Investigators Find Signs of Cracking on Engine Blade Following Explosion
Photo via Rennard Meade on Twitter
Following an investigation into a Southwest Airlines engine explosion which occurred on Aug. 27, officials have announced that the stub left after an engine fan blade which broke off showed signs of metal fatigue.
According to The Associated Press, the National Transportation Safety Board (NTSB) said that the debris from the engine failure hit the fuselage, wing and tail of Southwest Airlines Flight 3472, causing the plane to lose cabin pressure and oxygen masks to be deployed.
The debris that struck the fuselage ripped a hole in the side that measured five inches by 16 inches above the left wing. There were no engine parts discovered in the hole, and the interior passenger compartment was not breached.
The investigation found that the blade had broken off from its base during the flight and was never found. The remaining stub was tested by officials and showed signs “consistent with fatigue crack growth.”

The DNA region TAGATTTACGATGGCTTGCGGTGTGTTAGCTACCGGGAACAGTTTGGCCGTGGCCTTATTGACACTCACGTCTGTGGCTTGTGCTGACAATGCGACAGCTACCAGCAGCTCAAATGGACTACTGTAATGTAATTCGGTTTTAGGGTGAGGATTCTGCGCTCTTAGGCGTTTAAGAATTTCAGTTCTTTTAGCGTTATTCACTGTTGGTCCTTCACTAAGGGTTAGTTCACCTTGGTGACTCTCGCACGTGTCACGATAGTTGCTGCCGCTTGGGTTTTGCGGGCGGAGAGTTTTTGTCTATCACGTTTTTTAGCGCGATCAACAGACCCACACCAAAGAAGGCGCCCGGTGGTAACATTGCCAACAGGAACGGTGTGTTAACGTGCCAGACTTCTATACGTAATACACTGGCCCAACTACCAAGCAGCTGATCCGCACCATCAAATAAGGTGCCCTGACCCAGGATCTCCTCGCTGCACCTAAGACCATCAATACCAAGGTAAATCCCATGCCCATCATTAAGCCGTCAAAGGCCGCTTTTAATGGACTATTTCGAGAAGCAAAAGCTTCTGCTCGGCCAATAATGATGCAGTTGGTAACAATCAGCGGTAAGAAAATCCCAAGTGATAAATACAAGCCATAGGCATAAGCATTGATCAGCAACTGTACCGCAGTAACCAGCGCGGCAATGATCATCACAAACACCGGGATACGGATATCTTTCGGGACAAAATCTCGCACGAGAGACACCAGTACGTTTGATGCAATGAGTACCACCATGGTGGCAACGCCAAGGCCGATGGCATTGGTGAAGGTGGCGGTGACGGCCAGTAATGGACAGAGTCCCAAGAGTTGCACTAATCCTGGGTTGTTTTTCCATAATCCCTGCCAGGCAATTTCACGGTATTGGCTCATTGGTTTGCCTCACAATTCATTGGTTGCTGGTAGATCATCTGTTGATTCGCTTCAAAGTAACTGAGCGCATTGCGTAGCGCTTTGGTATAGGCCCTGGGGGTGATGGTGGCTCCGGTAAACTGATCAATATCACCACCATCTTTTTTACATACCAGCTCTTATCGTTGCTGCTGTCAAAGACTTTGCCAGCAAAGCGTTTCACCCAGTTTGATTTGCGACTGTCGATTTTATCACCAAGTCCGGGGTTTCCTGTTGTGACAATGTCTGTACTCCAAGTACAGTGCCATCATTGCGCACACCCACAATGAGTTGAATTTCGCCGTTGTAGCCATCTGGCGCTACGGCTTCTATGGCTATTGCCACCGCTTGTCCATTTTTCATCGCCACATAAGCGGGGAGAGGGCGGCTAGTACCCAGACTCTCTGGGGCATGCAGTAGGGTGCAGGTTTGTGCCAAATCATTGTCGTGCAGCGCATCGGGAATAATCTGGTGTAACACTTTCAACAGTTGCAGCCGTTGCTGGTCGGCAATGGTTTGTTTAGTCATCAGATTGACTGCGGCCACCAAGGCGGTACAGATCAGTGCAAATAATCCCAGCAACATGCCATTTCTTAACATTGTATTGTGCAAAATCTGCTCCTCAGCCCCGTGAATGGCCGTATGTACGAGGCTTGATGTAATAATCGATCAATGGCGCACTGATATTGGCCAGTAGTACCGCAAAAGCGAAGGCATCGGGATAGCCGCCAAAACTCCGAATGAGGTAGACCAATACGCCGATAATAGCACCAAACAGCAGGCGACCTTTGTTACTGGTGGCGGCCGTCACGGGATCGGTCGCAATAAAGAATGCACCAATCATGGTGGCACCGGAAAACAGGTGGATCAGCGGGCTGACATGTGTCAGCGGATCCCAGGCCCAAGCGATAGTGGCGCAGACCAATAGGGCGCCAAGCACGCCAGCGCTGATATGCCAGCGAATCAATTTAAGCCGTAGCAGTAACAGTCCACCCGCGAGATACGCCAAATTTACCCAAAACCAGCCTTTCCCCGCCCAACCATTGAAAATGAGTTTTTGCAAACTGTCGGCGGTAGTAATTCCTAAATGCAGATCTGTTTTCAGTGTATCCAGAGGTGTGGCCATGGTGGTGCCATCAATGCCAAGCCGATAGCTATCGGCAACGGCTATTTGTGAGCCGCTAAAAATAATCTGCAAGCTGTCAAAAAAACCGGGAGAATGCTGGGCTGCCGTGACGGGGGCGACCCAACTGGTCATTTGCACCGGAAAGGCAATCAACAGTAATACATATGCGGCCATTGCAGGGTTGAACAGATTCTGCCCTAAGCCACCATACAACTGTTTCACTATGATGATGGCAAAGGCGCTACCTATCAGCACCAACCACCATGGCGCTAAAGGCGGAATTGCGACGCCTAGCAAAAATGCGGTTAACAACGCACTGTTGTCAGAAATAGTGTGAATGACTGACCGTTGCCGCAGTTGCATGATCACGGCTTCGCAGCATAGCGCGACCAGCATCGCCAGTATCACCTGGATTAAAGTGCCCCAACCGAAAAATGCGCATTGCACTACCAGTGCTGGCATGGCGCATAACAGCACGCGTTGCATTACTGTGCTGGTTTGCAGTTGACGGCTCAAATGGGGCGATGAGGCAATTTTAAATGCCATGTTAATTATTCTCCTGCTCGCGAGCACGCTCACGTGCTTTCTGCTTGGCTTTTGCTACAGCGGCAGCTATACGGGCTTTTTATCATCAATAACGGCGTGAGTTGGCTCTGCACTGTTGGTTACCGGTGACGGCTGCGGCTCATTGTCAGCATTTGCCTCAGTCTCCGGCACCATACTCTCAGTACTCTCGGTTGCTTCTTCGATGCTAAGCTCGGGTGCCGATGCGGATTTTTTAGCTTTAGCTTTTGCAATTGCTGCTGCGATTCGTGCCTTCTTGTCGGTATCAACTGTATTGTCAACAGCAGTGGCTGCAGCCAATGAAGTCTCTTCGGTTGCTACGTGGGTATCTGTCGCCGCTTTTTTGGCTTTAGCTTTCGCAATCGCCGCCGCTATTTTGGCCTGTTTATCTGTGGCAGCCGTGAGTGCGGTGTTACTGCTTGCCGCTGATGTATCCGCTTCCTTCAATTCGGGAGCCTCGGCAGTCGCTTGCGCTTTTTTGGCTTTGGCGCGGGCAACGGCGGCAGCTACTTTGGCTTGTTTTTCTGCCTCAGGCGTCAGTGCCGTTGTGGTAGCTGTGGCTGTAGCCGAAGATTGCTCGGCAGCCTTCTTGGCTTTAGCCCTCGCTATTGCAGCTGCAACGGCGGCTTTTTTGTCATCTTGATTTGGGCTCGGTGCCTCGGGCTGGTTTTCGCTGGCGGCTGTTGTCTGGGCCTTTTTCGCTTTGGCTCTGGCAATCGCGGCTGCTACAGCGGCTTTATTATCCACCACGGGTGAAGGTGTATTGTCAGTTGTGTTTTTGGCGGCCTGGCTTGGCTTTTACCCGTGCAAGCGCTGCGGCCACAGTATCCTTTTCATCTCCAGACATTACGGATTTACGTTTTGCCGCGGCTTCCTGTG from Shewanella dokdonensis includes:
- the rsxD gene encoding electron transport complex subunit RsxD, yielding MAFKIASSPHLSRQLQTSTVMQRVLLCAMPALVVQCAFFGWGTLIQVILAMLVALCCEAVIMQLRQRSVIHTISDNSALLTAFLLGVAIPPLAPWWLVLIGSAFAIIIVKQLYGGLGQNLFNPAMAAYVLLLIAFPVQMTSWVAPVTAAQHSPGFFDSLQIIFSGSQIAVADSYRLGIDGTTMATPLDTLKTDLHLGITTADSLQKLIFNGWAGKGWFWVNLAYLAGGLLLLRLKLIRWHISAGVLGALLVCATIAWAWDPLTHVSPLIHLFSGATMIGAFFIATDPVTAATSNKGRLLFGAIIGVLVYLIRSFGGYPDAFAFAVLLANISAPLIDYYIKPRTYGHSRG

Southwest Airlines said it is working closely with the NTSB to figure out exactly why the accident took place and how a similar incident can be avoided. The airline says repairs on the Boeing 737 have begun, but no date has been set for its return to service.
“Given the experience we have had with this aircraft and this engine, the odds of a systemic problem are basically nil,” aviation-research firm analyst Richard Aboulafia told The AP.
Flight 3472 was en route from New Orleans to Orlando with 104 people onboard when the incident occurred, but the plane was able to make a safe emergency landing in Pensacola, Florida. There were no reported injuries.
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